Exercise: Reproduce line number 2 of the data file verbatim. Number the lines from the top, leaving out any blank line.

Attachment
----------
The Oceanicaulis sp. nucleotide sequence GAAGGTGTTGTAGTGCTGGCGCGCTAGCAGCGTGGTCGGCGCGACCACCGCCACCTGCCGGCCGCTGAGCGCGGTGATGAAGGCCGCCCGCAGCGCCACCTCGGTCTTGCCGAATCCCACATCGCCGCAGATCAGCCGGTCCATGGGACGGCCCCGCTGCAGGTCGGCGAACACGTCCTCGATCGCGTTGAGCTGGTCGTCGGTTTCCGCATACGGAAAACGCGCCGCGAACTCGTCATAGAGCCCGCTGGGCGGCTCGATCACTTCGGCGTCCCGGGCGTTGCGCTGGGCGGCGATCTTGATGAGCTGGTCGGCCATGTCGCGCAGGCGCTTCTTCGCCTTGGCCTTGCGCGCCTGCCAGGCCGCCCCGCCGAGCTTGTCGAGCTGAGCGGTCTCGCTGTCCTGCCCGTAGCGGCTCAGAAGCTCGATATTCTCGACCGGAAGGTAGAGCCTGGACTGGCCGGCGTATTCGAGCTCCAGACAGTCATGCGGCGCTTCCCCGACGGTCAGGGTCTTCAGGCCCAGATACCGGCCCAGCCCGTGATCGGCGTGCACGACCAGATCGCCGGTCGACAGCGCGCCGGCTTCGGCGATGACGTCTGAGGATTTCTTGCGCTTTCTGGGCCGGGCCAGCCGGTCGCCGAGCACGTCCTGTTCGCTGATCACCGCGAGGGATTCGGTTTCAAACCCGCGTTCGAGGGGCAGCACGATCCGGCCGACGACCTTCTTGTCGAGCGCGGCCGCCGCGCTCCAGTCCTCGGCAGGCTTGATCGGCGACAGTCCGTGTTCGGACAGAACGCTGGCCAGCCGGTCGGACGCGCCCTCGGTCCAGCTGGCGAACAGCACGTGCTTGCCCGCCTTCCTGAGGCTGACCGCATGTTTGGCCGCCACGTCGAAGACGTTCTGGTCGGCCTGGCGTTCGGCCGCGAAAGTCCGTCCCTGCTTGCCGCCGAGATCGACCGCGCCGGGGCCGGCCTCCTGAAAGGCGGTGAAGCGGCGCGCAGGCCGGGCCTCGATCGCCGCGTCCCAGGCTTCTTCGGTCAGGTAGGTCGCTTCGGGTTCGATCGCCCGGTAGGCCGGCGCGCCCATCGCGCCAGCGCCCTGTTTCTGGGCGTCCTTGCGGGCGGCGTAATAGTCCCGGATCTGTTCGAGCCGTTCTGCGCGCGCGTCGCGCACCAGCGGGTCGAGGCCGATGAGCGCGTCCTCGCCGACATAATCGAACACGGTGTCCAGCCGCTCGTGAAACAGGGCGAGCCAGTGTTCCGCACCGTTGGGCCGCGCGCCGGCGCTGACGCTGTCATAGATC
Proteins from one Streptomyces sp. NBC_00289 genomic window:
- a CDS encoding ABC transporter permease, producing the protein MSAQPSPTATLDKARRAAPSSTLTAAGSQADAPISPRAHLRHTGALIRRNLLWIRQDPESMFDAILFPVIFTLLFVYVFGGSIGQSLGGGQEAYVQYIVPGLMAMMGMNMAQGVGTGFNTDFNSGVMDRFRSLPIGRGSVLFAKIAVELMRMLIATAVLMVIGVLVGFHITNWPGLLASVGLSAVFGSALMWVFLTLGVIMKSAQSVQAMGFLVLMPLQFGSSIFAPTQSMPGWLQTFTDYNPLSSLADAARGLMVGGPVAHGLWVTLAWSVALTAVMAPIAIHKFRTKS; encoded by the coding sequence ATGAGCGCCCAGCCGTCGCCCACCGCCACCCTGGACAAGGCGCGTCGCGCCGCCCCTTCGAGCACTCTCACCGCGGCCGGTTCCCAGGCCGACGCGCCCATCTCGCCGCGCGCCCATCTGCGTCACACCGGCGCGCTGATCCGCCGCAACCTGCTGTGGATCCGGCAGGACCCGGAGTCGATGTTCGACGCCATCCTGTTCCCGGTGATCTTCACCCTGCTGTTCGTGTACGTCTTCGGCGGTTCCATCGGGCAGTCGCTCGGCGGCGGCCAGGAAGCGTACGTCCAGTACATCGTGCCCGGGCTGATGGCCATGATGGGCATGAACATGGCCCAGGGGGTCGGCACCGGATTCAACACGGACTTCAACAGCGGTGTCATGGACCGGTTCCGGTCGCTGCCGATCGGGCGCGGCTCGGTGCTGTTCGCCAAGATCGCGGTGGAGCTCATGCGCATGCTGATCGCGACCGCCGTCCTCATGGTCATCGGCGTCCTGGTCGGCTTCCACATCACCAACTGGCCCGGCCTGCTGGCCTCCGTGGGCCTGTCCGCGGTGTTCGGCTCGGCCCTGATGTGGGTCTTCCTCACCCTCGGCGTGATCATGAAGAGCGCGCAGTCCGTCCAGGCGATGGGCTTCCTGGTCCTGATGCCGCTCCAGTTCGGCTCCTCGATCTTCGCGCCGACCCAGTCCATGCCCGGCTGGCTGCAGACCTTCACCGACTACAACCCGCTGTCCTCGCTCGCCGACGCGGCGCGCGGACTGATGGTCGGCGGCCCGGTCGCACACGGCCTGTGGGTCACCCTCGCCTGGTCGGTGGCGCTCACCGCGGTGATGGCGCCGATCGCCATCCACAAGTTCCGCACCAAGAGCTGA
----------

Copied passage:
Proteins from one Streptomyces sp. NBC_00289 genomic window: